ICS H21 • UC IRVINE • DAVID G. KAY • FALL 2009

**Lab Assignment 4**

This assignment is due at the end of lab on Friday, October 23.

Choose a partner for this assignment, someone you haven't worked with already.

**(a)** Do exercise 11.2.2. What they're asking for is a list of *n* pairs (each pair is a posn structure; each pair has the values *i* and *f*(*i*) where *i* starts at *n* and goes down by one each time until it reaches zero). Next do exercise 12.2.1 (just adapting
the program in Figure 33).

Write the function in-ascending-order? as described below; you might use this in testing the results of a sorting program.

;; in-ascending-order?: list-of-numbers -> boolean ;; Return true if the list is empty or if each item <= all following items (check-expect (in-ascending-order? empty) true) (check-expect (in-ascending-order? (list 17)) true) (check-expect (in-ascending-order? (list 12 14 16 18 20)) true) (check-expect (in-ascending-order? (list 12 14 18 16 20)) false)

(Hint: A one-element list is always in ascending order; consider treating that case in a separate cond clause.)

Here's a question to think about: If we want to test the correctness of our sorting function, is it enough to have tests of the form (check-expect (in-ascending-order? (sort L)) true)? That is, if the results of our sorting function are sorted into ascending order, are we satisfied that our sorting function works correctly? (Put another way, can we think of a way to write sort so that its result always passes the in-ascending-order? test but the result is not correctly sorted?)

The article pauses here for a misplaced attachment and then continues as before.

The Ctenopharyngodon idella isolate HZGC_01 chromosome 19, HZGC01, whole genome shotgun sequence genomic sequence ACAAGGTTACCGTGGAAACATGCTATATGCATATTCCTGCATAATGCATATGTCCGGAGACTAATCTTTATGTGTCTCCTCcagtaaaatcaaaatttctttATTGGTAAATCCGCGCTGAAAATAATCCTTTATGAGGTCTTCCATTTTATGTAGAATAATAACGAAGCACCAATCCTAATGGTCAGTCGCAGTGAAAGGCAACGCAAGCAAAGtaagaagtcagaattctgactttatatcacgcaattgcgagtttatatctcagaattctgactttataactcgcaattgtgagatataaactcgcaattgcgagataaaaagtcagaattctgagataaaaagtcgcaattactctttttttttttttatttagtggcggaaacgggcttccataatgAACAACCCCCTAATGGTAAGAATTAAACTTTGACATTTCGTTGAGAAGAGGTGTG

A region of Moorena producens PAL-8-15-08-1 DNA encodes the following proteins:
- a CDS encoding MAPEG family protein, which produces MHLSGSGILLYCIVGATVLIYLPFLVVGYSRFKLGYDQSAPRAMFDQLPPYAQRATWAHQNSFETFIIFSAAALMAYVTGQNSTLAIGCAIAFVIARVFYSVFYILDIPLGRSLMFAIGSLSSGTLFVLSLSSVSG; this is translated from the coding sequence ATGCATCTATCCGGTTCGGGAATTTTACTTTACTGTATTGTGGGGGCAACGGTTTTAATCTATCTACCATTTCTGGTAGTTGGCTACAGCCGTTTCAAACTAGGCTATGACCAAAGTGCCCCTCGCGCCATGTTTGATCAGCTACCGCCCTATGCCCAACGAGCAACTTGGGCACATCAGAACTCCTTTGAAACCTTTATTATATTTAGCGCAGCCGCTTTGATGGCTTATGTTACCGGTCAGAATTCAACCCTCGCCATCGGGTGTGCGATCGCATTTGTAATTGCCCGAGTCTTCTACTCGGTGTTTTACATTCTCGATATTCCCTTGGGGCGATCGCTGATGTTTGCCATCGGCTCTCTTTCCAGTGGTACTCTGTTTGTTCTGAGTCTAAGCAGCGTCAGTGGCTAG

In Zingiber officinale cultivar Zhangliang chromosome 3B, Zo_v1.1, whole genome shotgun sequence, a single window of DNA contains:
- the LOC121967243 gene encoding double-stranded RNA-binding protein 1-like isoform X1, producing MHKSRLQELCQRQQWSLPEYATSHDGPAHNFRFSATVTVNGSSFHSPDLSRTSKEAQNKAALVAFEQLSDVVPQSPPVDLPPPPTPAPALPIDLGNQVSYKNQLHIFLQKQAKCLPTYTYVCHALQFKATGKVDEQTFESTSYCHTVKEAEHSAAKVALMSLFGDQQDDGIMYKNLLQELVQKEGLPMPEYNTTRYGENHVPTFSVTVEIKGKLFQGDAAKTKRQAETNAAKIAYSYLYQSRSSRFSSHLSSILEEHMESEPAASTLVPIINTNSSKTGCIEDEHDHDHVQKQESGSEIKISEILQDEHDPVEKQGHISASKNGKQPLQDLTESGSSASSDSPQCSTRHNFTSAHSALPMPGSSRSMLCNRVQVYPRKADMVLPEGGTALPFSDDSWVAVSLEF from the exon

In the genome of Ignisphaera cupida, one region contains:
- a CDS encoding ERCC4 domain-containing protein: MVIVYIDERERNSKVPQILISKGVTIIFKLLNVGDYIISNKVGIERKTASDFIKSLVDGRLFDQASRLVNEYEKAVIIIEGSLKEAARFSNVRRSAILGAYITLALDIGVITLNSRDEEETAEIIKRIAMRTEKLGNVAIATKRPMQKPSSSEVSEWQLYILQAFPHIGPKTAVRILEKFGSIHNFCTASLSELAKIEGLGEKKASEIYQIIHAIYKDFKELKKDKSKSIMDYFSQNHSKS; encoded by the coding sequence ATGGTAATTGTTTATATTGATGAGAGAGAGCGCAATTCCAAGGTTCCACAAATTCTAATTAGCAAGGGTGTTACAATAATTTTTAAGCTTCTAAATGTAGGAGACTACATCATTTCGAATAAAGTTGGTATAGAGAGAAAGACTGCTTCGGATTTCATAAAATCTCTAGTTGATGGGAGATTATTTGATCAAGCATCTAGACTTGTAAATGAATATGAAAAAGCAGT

Collect your definitions for all these exercises into one Scheme file, make sure both partners' names are in a comment at the top, and submit it via Checkmate.

**(b)** At this point in the assignment, change
your language level to Intermediate Student.

Copy the code for the restaurants program to your machine and run it to make sure it works properly in your environment.

After completing the task of reimplementing the collection, add one new feature to the program: c: Change prices for the dishes served. When the user types 'c', the program should ask the user for an amount (positive or negative) representing a percentage change in price (so that 100 would double a price and -50 would cut it in half). Then it should apply that price change to the prices for all the restaurants in the collection. [Here are some hints on how to approach this. Before reading further, you might want to think about how you'd do it. You might approach this byfirst writing a rrant-change-price function that takes a restaurant and a percentage change number, as above, and returns a restaurant that has all the same information, except that the price is changed appropriately. Next you might write a function to apply rrant-change-price to all the restaurants in the collection. Finally, you can incorporate these calls into the main program, adding the appropriate command handling and so on.]

**(c)** As we start this part of the lab, we need to explain one new feature of Scheme: the quote operator. If we type (+ 2 2) in the interactions window, Scheme evaluates it by applying the + operator to its arguments to get 4. If we type "(+ 2 2)", scheme *doesn't* evaluate it as an arithmetic expression; the quotation marks just say to evaluate it as a string, and return the literal value "(+ 2 2)". Sometimes we want Scheme to evaluate what we type; sometimes we just want Scheme to treat it as data. The way we say "don't evaluate" in Scheme is not to use double quote marks (which actually say "evaluate this as a string"). Instead, we use the quote operator, which can take the form (quote x) or 'x. This is particularly convenient if we want to indicate a constant list in our code: We can still say (list 1 2 3), but we can also say (quote (1 2 3)) or '(1 2 3). Of course (1 2 3) (without the list or quote or apostrophe) would give us an error, because 1 isn't the name of a defined function. In this lab problem, you can see how we mght want to use quoted lists.